• Steeling for a struggle: China workers face turmoil


    TANGSHAN, China: Hundreds of laid-off steelworkers gathered outside their former employer’s office this week to protest at losing their jobs, victims of a global glut.

    But the smokestacks nearby were not British; they are in China—the very place blamed by European politicians for the plunging prices and excess capacity threatening the industry worldwide.

    As recriminations fly over the closure of the Port Talbot steelworks, the pain of redundancy is felt as keenly in the northern Chinese steel hub of Tangshan as it is in Wales.

    “I have a daughter,” said one man, asking to remain anonymous for fear of reprisals. “I’m the main breadwinner in the family. What can I do in the future?”

    He was among 4,000 people who workers say face unemployment after state-owned steel firm Guofeng halted work at one of its hulking production zones last week, citing “uncontrollable factors.”

    They are just the tip of the iceberg; major Chinese steel producers lost more than 100 billion yuan ($15.5 billion) last year, an industry association said Thursday, and Beijing has said it will shed 500,000 steel jobs in coming years.

    The figure is more than the 328,000 people directly employed by steel companies in the entire EU.

    Building boom

    For European and American politicians, China is the bete noire of the global steel industry.

    How can their higher-wage economies compete with low-paying plants that churn out vast quantities of the metal, they ask, accusing Beijing of dumping—selling a product in foreign markets at below-cost price.

    China’s steel industry is huge.

    National production grew sevenfold from 2000 to 2014 as domestic demand boomed from massive infrastructure investment in swelling cities, and as the government ploughed billions of dollars into heavy industry to counter the impact of the 2008 global financial crisis.

    At the same time plants built by private investors expecting ever rising prices also went into operation.

    By 2014, China was producing some 820 million tons a year—about half the world total and seven times more than the second biggest producer, Japan.

    But domestic demand peaked the same year as China’s building boom began to wane and growth slowed, analysts say, causing commodity prices to plummet.

    World export prices for steel have fallen more than 70 percent from an all time high of $1,113 per ton in July 2008 to just $321 last month, according to the website steelbenchmarker.com.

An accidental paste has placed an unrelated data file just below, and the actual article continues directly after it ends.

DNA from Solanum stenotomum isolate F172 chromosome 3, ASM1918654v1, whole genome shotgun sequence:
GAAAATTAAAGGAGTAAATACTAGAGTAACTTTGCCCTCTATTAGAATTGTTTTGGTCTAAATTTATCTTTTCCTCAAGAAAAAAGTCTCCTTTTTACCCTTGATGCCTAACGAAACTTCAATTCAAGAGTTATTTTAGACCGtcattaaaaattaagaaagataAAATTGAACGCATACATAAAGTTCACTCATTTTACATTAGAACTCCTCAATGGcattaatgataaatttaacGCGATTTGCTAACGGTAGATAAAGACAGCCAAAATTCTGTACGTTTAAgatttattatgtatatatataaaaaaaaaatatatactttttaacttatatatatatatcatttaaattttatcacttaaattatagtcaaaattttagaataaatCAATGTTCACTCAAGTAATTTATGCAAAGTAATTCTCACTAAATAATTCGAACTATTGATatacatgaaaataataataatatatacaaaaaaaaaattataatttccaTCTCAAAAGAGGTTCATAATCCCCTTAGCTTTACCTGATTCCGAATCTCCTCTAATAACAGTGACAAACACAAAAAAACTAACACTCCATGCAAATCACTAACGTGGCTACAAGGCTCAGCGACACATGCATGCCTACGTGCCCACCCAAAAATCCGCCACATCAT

China can now produce about 1.2 billion tons of steel each year, but local demand is around 700 million tons, and companies have looked to foreign markets to make up the deficit, primarily in Asia.

    “In 2015 China exported about 100 million tons of steel products,” Cai Rang, chairman of the China Iron and Steel Research Institute Group told state media last month—around twice as much as two years previously.

    The exports were “a relief for domestic capacity but a shock to the international market,” he acknowledged.

    That shockwave played out when India’s Tata Steel announced last month it was selling the loss-making Port Talbot steelworks, with the possible loss of 4,000 employee positions and many more indirectly, triggering doom-laden warnings of worse to come for Europe’s steel industry.

    However, World Steel Association figures show that a tiny proportion—about six million tons in 2014—of Chinese exports go to the EU, where some 100 million tons is traded between the bloc’s countries.

    But “because China’s production is so large, even its small proportion of exports can influence countries abroad,” said Kevin Bai, a market analyst at CRU Group.

    ‘Love our country’

    Many Chinese heavy industry giants, including in steel, are lumbering state-owned firms, riddled with inefficiencies but protected by authorities fearful of unrest.

    Beijing this year vowed to eliminate 100 million to 150 million tons of capacity by 2020. It said the reforms would cost half a million jobs, but did not give a timeframe.

    Ratings agency Fitch said this week that the plan “faces immense social and financial challenges.”

    Protests have already hit China’s coal sector, which faces similar issues of overcapacity, inefficiency and an excess of supply over demand, and where the government says it will cut some 1.3 million jobs.

    Industrial unrest is anathema to China’s ruling Communist Party, and last month it clamped down on a protest which brought the city of Shuangyashan to a standstill, where miners said dozens had been detained.
    Steelworkers in Tangshan fear a similar crackdown.

    “Some people have been arrested,” a 41-year-old Guofeng worker surnamed Shao told Agence France-Presse. “The police have warned me, and said I’ll be detained if I make a fuss.”

    Previous bouts of unemployment in China have been cushioned by a large agricultural sector to which migrant workers can return, but breakneck urbanization has swallowed swathes of farmland over the last decade, and Shao said local workers “have no chance of going back to farming.”

    Guofeng refused to comment when contacted by Agence France-Presse.

    “In the factory we are told to love our country,” said Shao. “But to see my child eating one meal a day while still growing, because food prices are so high—that’s not acceptable.”



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